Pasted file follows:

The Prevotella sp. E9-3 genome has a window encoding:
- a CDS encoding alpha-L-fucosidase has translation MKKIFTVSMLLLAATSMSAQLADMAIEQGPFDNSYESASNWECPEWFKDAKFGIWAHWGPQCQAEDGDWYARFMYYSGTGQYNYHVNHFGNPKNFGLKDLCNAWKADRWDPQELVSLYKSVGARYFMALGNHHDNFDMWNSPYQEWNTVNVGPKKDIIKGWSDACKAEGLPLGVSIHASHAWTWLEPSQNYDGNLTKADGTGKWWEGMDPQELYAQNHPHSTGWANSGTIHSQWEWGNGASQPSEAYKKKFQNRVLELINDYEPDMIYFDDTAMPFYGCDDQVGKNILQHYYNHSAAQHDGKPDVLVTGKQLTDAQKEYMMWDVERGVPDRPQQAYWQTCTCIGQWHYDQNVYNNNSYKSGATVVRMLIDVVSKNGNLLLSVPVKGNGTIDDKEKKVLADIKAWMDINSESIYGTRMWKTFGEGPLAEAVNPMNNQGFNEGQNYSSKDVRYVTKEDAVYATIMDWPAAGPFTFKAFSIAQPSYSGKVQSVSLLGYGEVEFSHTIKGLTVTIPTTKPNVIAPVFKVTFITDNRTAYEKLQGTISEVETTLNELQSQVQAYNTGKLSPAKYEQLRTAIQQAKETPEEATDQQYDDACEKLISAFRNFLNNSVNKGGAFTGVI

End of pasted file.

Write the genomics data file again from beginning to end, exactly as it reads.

The Prevotella sp. E9-3 genome has a window encoding:
- a CDS encoding alpha-L-fucosidase has translation MKKIFTVSMLLLAATSMSAQLADMAIEQGPFDNSYESASNWECPEWFKDAKFGIWAHWGPQCQAEDGDWYARFMYYSGTGQYNYHVNHFGNPKNFGLKDLCNAWKADRWDPQELVSLYKSVGARYFMALGNHHDNFDMWNSPYQEWNTVNVGPKKDIIKGWSDACKAEGLPLGVSIHASHAWTWLEPSQNYDGNLTKADGTGKWWEGMDPQELYAQNHPHSTGWANSGTIHSQWEWGNGASQPSEAYKKKFQNRVLELINDYEPDMIYFDDTAMPFYGCDDQVGKNILQHYYNHSAAQHDGKPDVLVTGKQLTDAQKEYMMWDVERGVPDRPQQAYWQTCTCIGQWHYDQNVYNNNSYKSGATVVRMLIDVVSKNGNLLLSVPVKGNGTIDDKEKKVLADIKAWMDINSESIYGTRMWKTFGEGPLAEAVNPMNNQGFNEGQNYSSKDVRYVTKEDAVYATIMDWPAAGPFTFKAFSIAQPSYSGKVQSVSLLGYGEVEFSHTIKGLTVTIPTTKPNVIAPVFKVTFITDNRTAYEKLQGTISEVETTLNELQSQVQAYNTGKLSPAKYEQLRTAIQQAKETPEEATDQQYDDACEKLISAFRNFLNNSVNKGGAFTGVI